Adventus Americas Inc.

The Bioremediation Process


Courtesy of Adventus Americas Inc.

Bioremediation allows natural processes to clean up harmful chemicals in the environment. Microscopic 'bugs' or microbes that live in soil and groundwater like to eat certain harmful chemicals, such as those found in gasoline and oil spills. When microbes completely digest these chemicals, they change them into water and harmless gases such as carbon dioxide. In order for microbes to clean up harmful chemicals, the right temperature, nutrients (fertilizers), and amount of oxygen must be present in the soil and groundwater. These conditions allow the microbes to grow and multiply-and eat more chemicals. When conditions are not right, microbes grow too slowly or die. Or they can create more harmful chemicals. One way they improve conditions is to pump nutrients or other inferior substances (such as molasses) underground. Sometimes microbes are added if enough aren't already there. The right conditions for bioremediation cannot always be achieved underground. At some sites, the weather is too cold or the soil is too dense. At such sites, we might dig up the soil to clean it above ground where heaters and soil mixing help improve conditions. After the soil is dug up, the proper nutrients are added. Oxygen also may be added by stirring the mixture or by forcing air through it. However, some microbes work better without oxygen.

With the right temperature and amount of oxygen and nutrients, microbes can do their work to 'bioremediate' the harmful chemicals. Sometimes mixing soil can cause harmful chemicals to evaporate before the microbes can eat them. To prevent these chemicals from polluting the air, we mix the soil inside a special tank or building where chemicals that evaporate can be collected and treated. Microbes can help clean polluted groundwater as well as soil. To do this, we drill wells and pump some of the groundwater into tanks. Here, the water is mixed with nutrients and air before it is pumped back into the ground. The added nutrients and air help the microbes bioremediate the groundwater. Groundwater can also be mixed underground by pumping nutrients and air into the wells. Once harmful chemicals are cleaned up and microbes have eaten their available 'food,' the microbes die.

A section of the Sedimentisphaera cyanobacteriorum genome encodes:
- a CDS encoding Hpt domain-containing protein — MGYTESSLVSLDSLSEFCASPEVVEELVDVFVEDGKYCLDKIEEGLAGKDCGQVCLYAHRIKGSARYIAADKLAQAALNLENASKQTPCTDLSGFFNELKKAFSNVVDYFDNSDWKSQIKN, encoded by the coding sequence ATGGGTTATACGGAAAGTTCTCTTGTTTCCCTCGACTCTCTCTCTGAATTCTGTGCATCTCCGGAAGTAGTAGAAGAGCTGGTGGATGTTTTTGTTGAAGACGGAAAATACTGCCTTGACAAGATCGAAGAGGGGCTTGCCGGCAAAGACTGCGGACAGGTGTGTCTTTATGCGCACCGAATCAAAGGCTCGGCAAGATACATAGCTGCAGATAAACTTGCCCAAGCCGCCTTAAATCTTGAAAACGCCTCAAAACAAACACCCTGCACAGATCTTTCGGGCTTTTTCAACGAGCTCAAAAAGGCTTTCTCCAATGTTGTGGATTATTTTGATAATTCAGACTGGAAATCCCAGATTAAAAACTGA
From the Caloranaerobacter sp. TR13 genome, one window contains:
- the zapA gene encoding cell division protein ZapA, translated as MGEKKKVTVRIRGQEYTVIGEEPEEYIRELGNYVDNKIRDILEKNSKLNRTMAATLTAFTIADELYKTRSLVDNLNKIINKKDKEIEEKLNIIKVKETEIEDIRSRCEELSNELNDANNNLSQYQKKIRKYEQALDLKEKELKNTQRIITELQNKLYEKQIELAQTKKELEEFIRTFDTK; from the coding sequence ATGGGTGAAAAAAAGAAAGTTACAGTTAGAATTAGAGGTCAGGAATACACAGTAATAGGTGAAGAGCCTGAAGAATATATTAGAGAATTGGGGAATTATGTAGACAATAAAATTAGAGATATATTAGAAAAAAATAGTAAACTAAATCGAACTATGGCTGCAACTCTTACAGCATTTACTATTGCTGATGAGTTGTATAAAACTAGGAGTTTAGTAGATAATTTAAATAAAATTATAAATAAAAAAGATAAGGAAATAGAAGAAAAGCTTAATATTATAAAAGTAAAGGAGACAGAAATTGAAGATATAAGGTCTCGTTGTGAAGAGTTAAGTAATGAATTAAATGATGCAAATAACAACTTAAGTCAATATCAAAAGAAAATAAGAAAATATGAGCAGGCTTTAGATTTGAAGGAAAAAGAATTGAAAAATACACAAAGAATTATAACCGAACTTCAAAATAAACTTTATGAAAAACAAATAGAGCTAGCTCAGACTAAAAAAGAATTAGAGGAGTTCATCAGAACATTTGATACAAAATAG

The Adventus Bioremediation Advantage
The time it takes to bioremediate a site depends on several factors:

  • types and amounts of harmful chemicals present
  • size and depth of the polluted area
  • type of soil and the conditions present
  • whether cleanup occurs above ground or underground

These factors vary from site to site. Adventus products are 50% less expensive than Regenesis offerings, such HRC, HRC-X, and ORC. They are also longer lasting, and do not allow the creation of problematic intermediates. It can take a few months or even several years for microbes to eat enough of the harmful chemicals to clean up the site. EPA uses bioremediation because it takes advantage of natural processes. Polluted soil and groundwater can be cleaned at the site without having to move them somewhere else. If the right conditions exist or can be created underground, soil and groundwater can be cleaned without having to dig or pump it up at all. This allows cleanup workers to avoid contact with polluted soil and groundwater. It also prevents the release of harmful gases into the air. Because microbes change the harmful chemicals into water and harmless gases, few if any wastes are created. Often bioremediation does not require as much equipment or labor as most other methods. Therefore, it is usually cheaper. Bioremediation has successfully cleaned up many polluted sites and is being used at 50 Superfund sites across the country.

Adventus Bioremediation Solutions and Products
DARAMEND® and TERRAMEND™ for ex situ, on-site treatment of soil and sediment impacted by recalcitrant organic compounds (high molecular weight PAHs, pesticides). Performance guaranteed.

EHC® technologies for in situ chemical reduction (ISCR) of chlorinated solvents, pesticides and heavy metals.

mGCW systems for in situ treatment of groundwater impacted by volatile organic compounds (refined petroleum hydrocarbons, chlorinated solvents).

Permeable reactive barrier (PRB) technology using zero-valent iron (ZVI) for the remediation of groundwater impacted by chlorinated solvents.

ISBS for in situ biogeochemical stabilization of DNAPL for the purposes of source removal and flux reduction to facilitate enhanced passive remediation (accelerated natural attenuation) of dissolved plumes.

AQUAMEND® for in situ or ex situ bioreactor treatment of inorganic compounds (e.g., nitrate, perchlorate) and persistent organics.

Adventus Bioremediation Case Studies
Adventus has successfully treated sites contamination with the following hazardous materials:

  • Dichloromethane
  • Carbon Tetrachloride
  • Chloroform
  • Chloroform
  • Tetrachloroethylene
  • Tetrachloroethylene
  • Trichloroethylene
  • 1,1-dichloroethene
  • Pentachlorophenol
  • 1,1,1-Trichloroethane
  • 1,1,1-Trichloroethane
  • 1,1-Dichloroethane
  • Perchlorate


  • TNT
  • RDX
  • HMX
  • DNT
  • Nitroglycerine
  • Amino-DNTs
  • Nitrobenzene
  • PETN
  • Tetryl
  • TPHs (entire range)
  • Phthalates
  • Total Chlorophenols
  • Pentachlorophenol
  • Total PAHs
  • HMW PAHs2


  • Toxaphene
  • DDT
  • DDD
  • DDE
  • Lindane
  • Chlordane
  • Total HCHs
  • Dieldrin
  • Aldrin
  • Endrin Ketone
  • 2,4,5-T
  • 2,4-D
  • Metalochlor
  • Silvex

Customer comments

No comments were found for The Bioremediation Process. Be the first to comment!